Cerataspis monstrosa was the name given to a species of crustacean discovered 180 years ago. It’s only ever been found as larvae in the guts of fish that have eaten it. No adult version was ever identified, leaving scientists understandably curious. Once again, DNA analysis has been the key to unlocking this mystery.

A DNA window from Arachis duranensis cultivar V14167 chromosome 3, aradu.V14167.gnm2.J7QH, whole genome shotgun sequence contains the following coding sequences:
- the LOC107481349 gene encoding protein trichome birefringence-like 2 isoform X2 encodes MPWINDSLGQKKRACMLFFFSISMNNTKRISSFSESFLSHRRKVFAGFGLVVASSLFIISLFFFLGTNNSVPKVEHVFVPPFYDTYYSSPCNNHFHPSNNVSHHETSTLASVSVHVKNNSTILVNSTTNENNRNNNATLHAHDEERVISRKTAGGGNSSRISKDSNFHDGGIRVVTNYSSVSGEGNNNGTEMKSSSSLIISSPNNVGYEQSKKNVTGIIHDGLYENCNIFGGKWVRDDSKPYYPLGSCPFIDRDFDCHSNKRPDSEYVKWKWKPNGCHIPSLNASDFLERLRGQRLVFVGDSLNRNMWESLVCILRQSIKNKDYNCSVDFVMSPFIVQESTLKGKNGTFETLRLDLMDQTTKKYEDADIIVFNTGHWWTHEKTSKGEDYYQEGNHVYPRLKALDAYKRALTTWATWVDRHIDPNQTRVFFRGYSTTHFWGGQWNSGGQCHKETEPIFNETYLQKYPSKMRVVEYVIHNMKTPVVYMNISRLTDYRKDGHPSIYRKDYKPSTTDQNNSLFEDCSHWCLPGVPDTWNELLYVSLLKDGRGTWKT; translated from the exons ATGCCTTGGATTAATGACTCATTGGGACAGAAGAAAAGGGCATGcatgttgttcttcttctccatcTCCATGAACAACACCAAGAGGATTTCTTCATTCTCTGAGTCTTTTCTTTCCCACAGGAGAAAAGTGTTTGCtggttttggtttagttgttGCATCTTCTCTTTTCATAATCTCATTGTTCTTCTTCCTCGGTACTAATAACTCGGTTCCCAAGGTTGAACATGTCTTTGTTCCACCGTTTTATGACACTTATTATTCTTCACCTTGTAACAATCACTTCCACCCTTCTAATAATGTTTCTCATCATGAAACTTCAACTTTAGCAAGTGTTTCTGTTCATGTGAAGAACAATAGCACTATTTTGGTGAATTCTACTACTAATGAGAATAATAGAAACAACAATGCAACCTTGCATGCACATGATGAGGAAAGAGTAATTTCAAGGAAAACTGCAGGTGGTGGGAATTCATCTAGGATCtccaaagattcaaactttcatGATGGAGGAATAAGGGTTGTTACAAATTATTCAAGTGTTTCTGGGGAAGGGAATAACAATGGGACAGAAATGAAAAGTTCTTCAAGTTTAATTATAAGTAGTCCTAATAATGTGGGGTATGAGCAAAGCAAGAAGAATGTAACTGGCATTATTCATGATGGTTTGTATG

Professor Keith Crandall at George Washington University did a DNA analysis of the creature, dubbed “monster larva” due to its unusual appearance. He found that it’s actually the larval form of what we thought was an entirely different species, Plesiopenaeus armatus. Scientists missed the connection because the adult form, a deep-water shrimp, looks completely different from its younger self. Specimens were also hard to come by because it lives deep in the Atlantic. Professor Crandall put his ability to solve this nearly 200-year-old mystery down to a combination of luck in finding the right specimens and new techniques that have been developed in the last 10 years.